02:07 - Source: CNN
Tornado touches down in Nebraska

Story highlights

NEW: 11 possible tornadoes are reported across several states

NEW: Iowa's governor declares a disaster in one county

NEW: Forecasters warn that heavy rains could cause flash floods

Baseball-size hail pelts parts of Nebraska as a storm moves in

CNN —  

Baseball-size hail pelted parts of Nebraska Tuesday as severe thunderstorms swept through the region.

In Omaha, cars jammed streets with residents rushing home as a storm moved in, darkening afternoon skies over the city with ominous clouds, CNN affiliate KETV reported.

Forecasters warned that winds of more than 80 mph could tear through parts of the Midwest and heavy rains could cause flash floods.

In Nebraska, residents shared photos on social media showing large hail – and damage the hail left behind.

An Omaha police sergeant posted a picture of what he said was an officer’s dented car, its windshield shattered.

A wind gust of 100 mph was reported in Ringgold County, Iowa. By 10 p.m. ET, there had been 11 reports of possible tornadoes in Nebraska, Iowa, Wyoming and Kansas, the Storm Prediction Center said.

At one point, a storm churning through Nebraska was more than 10 miles tall, CNN meteorologist Chad Myers said.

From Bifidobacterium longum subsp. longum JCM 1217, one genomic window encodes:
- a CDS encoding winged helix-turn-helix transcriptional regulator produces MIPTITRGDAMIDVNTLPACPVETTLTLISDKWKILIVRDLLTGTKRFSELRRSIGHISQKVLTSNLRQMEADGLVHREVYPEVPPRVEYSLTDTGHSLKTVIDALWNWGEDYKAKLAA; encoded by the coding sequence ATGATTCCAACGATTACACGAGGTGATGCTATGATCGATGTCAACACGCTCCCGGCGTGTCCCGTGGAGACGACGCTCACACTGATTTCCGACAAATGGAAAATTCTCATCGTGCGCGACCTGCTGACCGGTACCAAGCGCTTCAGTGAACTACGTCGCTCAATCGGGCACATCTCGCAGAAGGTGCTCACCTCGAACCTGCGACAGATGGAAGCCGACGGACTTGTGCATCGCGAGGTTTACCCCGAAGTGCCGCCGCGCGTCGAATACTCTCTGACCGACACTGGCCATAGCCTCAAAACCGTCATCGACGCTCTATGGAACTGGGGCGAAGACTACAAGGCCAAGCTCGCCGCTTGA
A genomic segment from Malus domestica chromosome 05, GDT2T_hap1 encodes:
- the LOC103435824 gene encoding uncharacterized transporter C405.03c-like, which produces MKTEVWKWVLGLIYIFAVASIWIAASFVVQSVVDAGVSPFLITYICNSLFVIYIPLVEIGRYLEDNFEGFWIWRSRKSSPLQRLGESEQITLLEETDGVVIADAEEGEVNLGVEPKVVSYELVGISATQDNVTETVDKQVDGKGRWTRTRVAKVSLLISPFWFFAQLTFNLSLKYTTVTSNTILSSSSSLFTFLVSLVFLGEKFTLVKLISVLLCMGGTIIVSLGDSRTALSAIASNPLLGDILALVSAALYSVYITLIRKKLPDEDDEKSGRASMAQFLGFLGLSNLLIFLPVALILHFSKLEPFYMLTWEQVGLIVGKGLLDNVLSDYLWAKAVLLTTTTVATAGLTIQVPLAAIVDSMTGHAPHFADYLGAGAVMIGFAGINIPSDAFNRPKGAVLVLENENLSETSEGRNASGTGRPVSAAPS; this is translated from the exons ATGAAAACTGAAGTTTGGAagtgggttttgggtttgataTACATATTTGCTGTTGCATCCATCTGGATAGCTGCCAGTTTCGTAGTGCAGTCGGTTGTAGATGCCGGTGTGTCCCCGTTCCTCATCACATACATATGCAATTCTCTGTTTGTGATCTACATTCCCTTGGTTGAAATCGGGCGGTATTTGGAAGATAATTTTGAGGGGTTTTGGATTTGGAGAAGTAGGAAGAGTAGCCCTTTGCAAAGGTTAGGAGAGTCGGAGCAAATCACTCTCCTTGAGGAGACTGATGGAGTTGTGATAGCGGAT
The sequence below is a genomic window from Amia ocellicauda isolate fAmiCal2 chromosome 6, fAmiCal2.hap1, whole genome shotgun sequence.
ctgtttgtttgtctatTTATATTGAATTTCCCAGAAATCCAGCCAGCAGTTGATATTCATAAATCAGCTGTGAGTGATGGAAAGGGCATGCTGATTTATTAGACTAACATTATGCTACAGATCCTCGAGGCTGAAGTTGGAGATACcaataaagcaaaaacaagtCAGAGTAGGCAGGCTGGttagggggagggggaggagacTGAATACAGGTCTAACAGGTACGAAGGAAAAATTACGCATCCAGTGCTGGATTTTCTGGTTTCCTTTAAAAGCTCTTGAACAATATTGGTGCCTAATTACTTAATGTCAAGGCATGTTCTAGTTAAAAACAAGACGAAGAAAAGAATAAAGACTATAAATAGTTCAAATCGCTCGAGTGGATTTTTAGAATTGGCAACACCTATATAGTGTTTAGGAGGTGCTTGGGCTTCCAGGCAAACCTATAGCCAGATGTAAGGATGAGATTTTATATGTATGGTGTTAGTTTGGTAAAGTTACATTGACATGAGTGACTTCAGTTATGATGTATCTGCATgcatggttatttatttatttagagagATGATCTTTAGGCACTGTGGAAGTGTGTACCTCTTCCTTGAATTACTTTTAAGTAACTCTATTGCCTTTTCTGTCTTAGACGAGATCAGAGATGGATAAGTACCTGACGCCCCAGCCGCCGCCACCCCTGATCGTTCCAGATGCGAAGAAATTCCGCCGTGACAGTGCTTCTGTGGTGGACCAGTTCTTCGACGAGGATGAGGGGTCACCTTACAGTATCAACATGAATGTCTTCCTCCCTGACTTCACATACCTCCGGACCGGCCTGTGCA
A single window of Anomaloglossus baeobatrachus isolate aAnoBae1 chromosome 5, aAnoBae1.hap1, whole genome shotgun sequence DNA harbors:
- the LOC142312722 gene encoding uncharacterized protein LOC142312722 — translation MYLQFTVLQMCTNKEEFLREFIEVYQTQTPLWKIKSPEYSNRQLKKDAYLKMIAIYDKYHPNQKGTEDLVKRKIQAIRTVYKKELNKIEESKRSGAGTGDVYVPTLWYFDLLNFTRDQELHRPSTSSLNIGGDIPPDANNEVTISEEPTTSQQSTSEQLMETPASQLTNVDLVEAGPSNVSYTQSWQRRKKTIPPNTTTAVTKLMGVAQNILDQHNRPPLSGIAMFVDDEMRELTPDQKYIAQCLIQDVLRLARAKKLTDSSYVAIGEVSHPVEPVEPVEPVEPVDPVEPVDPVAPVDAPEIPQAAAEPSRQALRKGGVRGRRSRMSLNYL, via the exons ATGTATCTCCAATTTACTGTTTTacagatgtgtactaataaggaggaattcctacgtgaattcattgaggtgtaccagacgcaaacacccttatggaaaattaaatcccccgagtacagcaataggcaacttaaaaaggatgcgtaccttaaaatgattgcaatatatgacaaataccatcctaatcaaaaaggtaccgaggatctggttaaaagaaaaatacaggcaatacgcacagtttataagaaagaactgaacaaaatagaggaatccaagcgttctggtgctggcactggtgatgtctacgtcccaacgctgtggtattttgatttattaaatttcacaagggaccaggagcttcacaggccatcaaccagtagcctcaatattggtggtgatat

And it’s not over yet.

Storms were just gearing up Tuesday evening, Myers said, advising residents to stay indoors. Even if tornadoes don’t develop, he said, damage from a derecho can be widespread and severe.

“If you’re in Nebraska, Iowa, or Missouri, this is going to be a very long night,” Myers said.

Sustained heavy rainfall could bring widespread flooding, Myers said.

KETV showed rescuers working to reach residents stranded by floodwaters in an Omaha neighborhood.

Police shared photos on social media of flooded and damaged roads.

In nearby Missouri Valley, Iowa, the storm ripped the roof off a hotel, the CNN affiliate reported.

Iowa Gov. Terry Branstad issued a storm disaster proclamation Tuesday night for Pottawattamie County, where the storms hit while voters were heading to the polls for primary elections.

CNN’s Dave Hennen, Dave Alsup and Todd Borek contributed to this report.